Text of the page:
South Carolina lesbian couple sues foster agency after it turned them away on religious grounds

The couple accused the state and the Donald Trump administration of violating their constitutional rights by letting agencies use religious criteria to screen out would-be foster families.


                            South Carolina lesbian couple sues foster agency after it turned them away on religious grounds

A lesbian couple from South Carolina is challenging the state's practice of letting taxpayer-funded foster care agencies reject prospective parents who don't share their religious beliefs.

According to reports, the Department of Health and Human Services issued a waiver in January to support this practice. The January waiver, according to CNN, lets federally funded child welfare agencies in the state refuse to perform services that conflict with their religious values. And because of this, Eden Rogers and Brandy Welch claim that a faith-based agency turned them away when they tried to become foster parents in April.

Eden Rogers and Brandy Welch claim that a faith-based agency to turn them away when they tried to become foster parents in April. (Photo by Joerg Koch/Getty Images)

 

The couple sued the foster care agency on Thursday, accusing the state and the Donald Trump administration of violating their constitutional rights by letting agencies use religious criteria to screen out would-be foster families.

The lawsuit comes shortly after the debate over religious exemptions and "conscience protections" in health care and other areas.

Those opposed to the waiver call it a state-sponsored discrimination that targets non-Christians and the LGBTQ community. However, the administration argues that these measures have been put in place so that faith-based organizations operate without compromising their beliefs.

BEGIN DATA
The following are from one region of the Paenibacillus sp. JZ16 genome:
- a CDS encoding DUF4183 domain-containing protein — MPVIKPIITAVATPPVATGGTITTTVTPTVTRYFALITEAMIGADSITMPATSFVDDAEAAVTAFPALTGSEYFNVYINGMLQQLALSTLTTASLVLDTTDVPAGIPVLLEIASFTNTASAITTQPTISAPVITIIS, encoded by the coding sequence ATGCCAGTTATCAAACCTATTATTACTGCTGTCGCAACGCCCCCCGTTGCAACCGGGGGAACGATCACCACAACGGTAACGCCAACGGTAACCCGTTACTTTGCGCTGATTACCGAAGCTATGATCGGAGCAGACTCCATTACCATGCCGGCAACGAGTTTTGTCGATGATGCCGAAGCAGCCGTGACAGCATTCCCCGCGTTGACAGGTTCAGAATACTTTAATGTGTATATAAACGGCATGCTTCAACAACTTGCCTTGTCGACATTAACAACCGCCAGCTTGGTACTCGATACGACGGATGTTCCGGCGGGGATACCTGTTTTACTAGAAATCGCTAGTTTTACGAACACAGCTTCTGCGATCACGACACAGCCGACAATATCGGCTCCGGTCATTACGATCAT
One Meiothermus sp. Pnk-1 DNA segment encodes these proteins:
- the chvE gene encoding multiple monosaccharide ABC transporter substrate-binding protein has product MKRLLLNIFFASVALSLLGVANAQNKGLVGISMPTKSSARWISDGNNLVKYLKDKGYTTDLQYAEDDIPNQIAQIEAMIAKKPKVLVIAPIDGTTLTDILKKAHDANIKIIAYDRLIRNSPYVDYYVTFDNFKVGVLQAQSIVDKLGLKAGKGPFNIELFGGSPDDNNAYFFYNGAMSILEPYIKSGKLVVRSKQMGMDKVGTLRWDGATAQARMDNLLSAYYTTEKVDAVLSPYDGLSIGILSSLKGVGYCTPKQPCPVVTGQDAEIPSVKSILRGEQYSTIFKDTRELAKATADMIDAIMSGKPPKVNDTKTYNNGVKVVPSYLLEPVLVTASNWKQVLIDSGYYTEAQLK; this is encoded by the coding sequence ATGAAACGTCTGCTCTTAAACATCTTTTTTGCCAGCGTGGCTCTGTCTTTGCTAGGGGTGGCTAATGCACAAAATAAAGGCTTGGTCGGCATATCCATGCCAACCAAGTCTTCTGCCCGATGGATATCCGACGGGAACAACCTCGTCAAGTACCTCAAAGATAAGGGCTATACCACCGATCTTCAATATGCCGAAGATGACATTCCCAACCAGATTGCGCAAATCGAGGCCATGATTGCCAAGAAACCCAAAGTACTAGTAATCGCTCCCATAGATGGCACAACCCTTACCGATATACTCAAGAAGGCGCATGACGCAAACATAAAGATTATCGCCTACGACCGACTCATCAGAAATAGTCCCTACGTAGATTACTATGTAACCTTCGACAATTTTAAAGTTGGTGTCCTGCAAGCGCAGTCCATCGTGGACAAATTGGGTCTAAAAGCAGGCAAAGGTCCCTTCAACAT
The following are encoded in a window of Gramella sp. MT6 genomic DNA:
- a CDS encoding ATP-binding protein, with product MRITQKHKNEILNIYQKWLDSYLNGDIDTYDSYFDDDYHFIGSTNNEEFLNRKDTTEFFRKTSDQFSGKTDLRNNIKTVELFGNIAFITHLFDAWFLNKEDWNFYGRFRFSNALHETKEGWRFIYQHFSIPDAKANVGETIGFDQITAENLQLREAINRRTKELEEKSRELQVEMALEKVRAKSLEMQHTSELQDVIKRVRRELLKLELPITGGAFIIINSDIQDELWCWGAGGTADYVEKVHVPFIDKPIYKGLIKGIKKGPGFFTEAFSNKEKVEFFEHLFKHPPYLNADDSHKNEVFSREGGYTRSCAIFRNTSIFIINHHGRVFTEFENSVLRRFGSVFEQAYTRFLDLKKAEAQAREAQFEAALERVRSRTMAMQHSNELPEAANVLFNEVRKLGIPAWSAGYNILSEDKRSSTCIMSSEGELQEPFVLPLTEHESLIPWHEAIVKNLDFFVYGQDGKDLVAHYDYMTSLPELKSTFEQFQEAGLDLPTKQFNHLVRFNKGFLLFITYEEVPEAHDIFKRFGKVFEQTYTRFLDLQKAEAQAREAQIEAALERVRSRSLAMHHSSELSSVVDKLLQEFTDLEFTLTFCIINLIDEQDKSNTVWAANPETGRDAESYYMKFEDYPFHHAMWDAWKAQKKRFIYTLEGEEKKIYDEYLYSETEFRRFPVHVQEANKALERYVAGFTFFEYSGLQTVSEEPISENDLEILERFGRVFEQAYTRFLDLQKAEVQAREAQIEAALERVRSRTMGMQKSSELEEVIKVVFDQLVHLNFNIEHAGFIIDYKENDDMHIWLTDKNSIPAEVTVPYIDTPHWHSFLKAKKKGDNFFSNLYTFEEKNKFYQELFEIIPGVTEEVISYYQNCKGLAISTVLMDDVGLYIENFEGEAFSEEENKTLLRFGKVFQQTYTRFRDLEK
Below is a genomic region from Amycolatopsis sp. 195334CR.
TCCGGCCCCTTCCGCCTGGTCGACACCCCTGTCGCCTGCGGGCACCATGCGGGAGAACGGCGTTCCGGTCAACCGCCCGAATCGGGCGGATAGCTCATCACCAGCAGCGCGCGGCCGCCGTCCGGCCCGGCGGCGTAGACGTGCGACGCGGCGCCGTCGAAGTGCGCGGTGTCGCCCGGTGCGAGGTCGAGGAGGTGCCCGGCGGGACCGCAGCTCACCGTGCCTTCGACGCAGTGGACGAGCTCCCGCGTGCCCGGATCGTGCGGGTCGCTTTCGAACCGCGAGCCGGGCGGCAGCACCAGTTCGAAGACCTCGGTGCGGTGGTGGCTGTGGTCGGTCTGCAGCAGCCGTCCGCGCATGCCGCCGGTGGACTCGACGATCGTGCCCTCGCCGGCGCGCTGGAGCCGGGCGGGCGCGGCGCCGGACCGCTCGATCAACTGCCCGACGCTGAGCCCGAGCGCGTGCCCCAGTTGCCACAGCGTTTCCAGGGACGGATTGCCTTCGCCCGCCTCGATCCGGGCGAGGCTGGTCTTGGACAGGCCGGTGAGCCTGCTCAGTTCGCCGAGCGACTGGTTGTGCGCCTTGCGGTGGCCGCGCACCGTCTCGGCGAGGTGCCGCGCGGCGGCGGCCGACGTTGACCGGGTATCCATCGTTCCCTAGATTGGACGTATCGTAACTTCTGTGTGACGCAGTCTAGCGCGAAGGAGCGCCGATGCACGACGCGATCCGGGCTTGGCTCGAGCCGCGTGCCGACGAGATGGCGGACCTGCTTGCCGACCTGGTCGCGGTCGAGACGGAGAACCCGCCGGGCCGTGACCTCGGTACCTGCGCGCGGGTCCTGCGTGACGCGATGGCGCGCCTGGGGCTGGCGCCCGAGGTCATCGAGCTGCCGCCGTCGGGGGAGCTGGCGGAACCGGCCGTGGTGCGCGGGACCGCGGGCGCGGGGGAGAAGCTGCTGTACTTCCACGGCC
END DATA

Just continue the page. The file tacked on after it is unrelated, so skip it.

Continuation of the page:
The couple's lawsuit seeks to rescind the waiver, and also asks for a permanent injunction that would prevent the state from contracting with or licensing agencies that discriminate against prospective foster parents based on their religion, sex, sexual orientation or marital status as same-sex couples.

The couple sued the foster care agency on Thursday, accusing the state and the Trump administration of violating their constitutional rights by letting agencies use religious criteria to screen out would-be foster families. (Photo by Chris Hondros/Getty Images)

 

"Faith is a part of our family life, so it is hurtful and insulting to us that Miracle Hill's religious view of what a family must look like deprives foster children of a nurturing, supportive home," Welch said in a statement issued by the American Civil Liberties Union, which represents the couple along with Lambda Legal and the South Carolina Equality Coalition Inc.

The lawsuit names as defendants HHS and its Administration for Children and Families division, which issued the waiver; Gov. Henry McMaster, who requested the waiver; and the state Department of Social Services. Lynn Johnson, assistant secretary for HHS' Administration for Children and Families, cited the need for more families in the foster care system as a reason for the agency granting the state's request, according to a statement in January.

Lynn Johnson, assistant secretary for HHS' Administration for Children and Families, cited the need for more families in the foster care system as a reason the agency had granted the state's request in a statement from January. (Photo by Joe Raedle/Getty Images)

 

"This decision preserves all of the foster care agencies currently available for children in South Carolina by ensuring faith-based organizations can continue to serve this vulnerable population. It protects minors who are in need of as many options as possible for being placed in loving foster families," the statement added.

The couple's lawsuit charges that the waiver achieves the opposite by excluding prospective parents when demand exceeds supply. "Defendants' actions have created a public child welfare system in South Carolina, funded by taxpayer dollars, in which the suitability of prospective foster parents is assessed based on religious requirements," the lawsuit claims.

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